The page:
Toyota, the Japanese automaker, has halted operations at all of its domestic assembly plants owing to a manufacturing system issue.
The action has effectively halted domestic production at the world’s largest automaker.
Because of the problem, the company has been unable to order components.
According to a company spokeswoman, the company is investigating the problem but does not believe it is the result of a cyber assault.
Toyota halted operations at 12 of its 14 Japanese assembly factories on Tuesday morning.
Later that day, a spokeswoman said that production at all 14 plants will be halted.
The company has not yet stated when it plans to resume operations or how much production would be lost as a result of the shutdown.
The 14 plants are estimated to account for roughly one-third of Toyota’s global output.
The stoppage comes as Toyota’s Japanese production was resuming following a string of problems.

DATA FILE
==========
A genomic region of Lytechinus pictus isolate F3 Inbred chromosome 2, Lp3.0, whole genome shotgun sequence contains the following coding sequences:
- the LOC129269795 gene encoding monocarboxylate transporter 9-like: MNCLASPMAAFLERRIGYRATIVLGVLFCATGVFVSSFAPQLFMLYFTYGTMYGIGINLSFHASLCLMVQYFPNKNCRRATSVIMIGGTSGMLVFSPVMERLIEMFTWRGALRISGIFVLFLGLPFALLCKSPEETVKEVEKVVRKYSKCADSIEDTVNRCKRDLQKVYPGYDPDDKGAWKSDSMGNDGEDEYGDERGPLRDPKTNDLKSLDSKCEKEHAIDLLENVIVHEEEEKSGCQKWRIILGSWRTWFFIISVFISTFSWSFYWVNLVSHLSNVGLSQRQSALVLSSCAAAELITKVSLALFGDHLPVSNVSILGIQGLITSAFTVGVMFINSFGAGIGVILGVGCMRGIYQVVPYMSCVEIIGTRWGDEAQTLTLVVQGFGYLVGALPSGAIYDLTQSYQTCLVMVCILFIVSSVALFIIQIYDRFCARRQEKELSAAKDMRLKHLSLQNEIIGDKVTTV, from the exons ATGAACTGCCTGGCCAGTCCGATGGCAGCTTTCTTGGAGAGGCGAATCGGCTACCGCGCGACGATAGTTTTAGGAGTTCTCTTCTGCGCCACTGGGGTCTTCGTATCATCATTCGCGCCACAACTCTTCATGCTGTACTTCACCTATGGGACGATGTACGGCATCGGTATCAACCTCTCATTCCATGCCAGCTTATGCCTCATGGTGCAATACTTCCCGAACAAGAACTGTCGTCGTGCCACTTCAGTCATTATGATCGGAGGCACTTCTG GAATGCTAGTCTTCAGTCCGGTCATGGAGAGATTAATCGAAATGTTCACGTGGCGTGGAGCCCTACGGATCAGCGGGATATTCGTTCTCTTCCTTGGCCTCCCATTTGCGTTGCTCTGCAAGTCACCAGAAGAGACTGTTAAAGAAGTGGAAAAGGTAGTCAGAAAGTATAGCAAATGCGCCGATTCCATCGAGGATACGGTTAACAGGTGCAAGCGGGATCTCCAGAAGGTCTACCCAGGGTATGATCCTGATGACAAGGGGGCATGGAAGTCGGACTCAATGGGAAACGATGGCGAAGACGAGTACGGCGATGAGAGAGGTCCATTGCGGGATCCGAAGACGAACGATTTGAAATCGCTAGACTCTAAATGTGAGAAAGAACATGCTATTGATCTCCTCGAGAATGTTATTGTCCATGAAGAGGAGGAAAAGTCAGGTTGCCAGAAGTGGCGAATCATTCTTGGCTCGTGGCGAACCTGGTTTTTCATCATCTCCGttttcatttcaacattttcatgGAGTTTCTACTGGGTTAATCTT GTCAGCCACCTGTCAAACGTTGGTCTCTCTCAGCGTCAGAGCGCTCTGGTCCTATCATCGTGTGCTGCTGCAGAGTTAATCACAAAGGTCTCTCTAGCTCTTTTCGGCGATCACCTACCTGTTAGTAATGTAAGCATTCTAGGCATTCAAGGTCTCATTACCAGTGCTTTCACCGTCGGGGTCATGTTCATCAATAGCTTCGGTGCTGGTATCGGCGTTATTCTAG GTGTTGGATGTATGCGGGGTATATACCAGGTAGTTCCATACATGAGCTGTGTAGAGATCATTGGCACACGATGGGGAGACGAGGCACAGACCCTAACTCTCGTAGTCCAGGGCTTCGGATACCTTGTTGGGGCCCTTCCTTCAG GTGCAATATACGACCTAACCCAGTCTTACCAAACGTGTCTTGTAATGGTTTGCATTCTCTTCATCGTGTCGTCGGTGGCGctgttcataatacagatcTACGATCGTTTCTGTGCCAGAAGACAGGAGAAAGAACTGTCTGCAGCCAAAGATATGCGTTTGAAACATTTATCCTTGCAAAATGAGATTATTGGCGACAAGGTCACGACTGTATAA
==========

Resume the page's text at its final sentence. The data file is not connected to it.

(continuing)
Its operations were harmed last year when one of its vendors was hacked.
The one-day outage resulted in a loss of around 13,000 automobiles.
Toyota also paused operations at some of its Japanese production lines last year owing to the coronavirus lockdown in China’s economic capital Shanghai.
“Due to the impact of the semiconductor shortage, we announced our revised production plan for May,” Toyota explained at the time.
Toyota pioneered the so-called “just-in-time” production strategy, which reduces costs but can be subject to issues if component supplies are disrupted.